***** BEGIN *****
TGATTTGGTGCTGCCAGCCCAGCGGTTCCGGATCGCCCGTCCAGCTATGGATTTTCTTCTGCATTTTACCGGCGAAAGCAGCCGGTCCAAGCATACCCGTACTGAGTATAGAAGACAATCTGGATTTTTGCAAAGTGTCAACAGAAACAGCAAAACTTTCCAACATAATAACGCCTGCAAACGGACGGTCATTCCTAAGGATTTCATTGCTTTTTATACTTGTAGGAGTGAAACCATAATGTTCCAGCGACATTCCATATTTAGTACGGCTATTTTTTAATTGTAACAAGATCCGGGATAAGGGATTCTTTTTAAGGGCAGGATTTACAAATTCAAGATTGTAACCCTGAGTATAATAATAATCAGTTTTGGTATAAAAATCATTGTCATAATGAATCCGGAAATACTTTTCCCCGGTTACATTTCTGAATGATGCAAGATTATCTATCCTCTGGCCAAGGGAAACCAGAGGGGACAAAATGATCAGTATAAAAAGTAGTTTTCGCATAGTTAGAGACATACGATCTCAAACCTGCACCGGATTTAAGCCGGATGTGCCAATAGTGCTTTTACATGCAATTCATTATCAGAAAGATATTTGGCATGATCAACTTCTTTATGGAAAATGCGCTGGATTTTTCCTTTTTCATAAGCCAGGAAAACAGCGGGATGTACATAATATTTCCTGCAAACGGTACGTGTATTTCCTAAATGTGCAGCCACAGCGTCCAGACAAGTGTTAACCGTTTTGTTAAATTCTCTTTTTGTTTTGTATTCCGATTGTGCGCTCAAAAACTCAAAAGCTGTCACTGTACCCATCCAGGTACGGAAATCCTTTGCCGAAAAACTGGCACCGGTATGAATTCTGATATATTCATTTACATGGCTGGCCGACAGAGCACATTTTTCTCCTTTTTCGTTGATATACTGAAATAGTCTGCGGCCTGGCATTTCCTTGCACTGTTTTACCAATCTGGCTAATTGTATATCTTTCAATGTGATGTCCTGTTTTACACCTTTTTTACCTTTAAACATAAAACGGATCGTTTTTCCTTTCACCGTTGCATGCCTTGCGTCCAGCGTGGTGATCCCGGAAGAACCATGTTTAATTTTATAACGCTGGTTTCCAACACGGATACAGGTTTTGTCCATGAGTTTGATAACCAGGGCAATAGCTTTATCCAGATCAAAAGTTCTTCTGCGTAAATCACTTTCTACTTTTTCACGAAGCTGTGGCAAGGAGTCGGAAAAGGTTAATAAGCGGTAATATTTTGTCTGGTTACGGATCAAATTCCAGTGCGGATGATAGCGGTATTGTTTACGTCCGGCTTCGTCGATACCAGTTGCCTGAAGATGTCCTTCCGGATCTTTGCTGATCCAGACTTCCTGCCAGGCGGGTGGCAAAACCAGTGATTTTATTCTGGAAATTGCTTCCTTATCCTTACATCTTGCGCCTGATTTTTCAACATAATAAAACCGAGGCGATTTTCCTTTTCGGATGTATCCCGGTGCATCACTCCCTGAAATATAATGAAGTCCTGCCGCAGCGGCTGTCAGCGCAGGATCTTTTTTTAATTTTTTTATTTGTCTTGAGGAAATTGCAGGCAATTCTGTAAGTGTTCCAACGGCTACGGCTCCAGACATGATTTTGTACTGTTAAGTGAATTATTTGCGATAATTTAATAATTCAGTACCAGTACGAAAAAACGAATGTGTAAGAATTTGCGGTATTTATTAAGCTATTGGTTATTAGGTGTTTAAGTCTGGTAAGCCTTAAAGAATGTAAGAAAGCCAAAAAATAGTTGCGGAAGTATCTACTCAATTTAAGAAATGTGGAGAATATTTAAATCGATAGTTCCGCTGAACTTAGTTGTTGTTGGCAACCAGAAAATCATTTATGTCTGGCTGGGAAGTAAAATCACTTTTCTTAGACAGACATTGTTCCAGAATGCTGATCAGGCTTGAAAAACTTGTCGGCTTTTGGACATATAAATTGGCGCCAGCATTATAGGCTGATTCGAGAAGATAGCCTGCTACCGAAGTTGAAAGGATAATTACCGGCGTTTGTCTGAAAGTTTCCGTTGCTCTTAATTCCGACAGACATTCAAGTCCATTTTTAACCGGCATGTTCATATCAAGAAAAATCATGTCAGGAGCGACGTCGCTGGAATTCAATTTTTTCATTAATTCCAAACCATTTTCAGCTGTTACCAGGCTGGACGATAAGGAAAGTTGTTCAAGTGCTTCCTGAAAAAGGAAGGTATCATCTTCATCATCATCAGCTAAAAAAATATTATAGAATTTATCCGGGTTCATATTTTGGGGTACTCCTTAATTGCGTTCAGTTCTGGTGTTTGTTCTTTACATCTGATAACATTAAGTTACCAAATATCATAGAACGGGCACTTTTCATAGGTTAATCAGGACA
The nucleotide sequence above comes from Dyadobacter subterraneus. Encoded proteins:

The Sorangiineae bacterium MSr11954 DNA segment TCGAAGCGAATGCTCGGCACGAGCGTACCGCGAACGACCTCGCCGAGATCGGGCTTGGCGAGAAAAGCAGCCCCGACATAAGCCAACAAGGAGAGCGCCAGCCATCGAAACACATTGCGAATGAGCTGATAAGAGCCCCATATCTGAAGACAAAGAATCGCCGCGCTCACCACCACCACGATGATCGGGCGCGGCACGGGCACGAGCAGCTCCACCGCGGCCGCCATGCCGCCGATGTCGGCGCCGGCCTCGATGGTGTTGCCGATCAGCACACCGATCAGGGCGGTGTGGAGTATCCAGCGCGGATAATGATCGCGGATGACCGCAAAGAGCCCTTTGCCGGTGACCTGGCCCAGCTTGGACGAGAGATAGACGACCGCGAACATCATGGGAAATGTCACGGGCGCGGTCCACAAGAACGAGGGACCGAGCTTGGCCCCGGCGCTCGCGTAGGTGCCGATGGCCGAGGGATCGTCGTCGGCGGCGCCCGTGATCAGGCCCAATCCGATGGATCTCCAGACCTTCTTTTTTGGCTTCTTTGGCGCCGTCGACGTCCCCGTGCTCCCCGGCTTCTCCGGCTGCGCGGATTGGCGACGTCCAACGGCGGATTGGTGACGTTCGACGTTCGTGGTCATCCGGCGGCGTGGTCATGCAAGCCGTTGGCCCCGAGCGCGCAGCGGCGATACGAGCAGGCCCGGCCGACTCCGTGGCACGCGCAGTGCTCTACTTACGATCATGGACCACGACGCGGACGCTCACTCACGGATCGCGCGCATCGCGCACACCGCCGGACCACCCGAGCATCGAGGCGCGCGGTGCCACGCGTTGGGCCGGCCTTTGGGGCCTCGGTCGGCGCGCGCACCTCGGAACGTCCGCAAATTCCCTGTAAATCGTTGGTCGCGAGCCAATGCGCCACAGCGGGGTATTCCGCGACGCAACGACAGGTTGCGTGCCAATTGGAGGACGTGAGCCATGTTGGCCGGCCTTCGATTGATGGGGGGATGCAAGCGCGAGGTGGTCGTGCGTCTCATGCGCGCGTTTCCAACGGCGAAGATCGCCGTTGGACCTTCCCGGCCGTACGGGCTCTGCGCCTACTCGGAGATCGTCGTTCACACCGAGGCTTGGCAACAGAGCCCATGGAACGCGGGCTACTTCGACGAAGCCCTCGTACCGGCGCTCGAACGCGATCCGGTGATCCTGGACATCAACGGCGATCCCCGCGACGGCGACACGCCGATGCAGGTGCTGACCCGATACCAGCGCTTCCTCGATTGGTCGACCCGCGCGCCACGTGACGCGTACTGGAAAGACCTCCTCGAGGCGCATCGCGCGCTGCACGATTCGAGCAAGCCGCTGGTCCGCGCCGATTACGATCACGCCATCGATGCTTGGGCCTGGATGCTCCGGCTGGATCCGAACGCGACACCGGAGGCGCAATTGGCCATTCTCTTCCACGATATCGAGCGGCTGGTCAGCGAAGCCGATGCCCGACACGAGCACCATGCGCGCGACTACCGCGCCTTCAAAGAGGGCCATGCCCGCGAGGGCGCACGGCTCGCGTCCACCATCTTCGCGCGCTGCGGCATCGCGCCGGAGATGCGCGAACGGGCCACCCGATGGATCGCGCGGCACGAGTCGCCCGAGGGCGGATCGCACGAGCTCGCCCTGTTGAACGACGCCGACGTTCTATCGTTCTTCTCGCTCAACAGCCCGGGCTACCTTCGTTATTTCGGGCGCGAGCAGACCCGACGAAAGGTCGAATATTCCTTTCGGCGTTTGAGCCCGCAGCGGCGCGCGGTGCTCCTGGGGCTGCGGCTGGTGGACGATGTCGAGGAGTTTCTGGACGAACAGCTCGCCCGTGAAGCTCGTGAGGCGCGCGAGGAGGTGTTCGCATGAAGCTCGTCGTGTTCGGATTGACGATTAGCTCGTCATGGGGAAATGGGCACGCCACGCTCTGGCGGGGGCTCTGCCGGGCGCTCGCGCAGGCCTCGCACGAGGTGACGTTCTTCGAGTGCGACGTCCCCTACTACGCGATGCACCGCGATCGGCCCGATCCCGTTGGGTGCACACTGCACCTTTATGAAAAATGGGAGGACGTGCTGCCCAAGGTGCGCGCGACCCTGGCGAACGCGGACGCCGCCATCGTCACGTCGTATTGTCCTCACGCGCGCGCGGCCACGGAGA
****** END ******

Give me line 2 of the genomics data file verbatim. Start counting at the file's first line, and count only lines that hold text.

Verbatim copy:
The nucleotide sequence above comes from Dyadobacter subterraneus. Encoded proteins: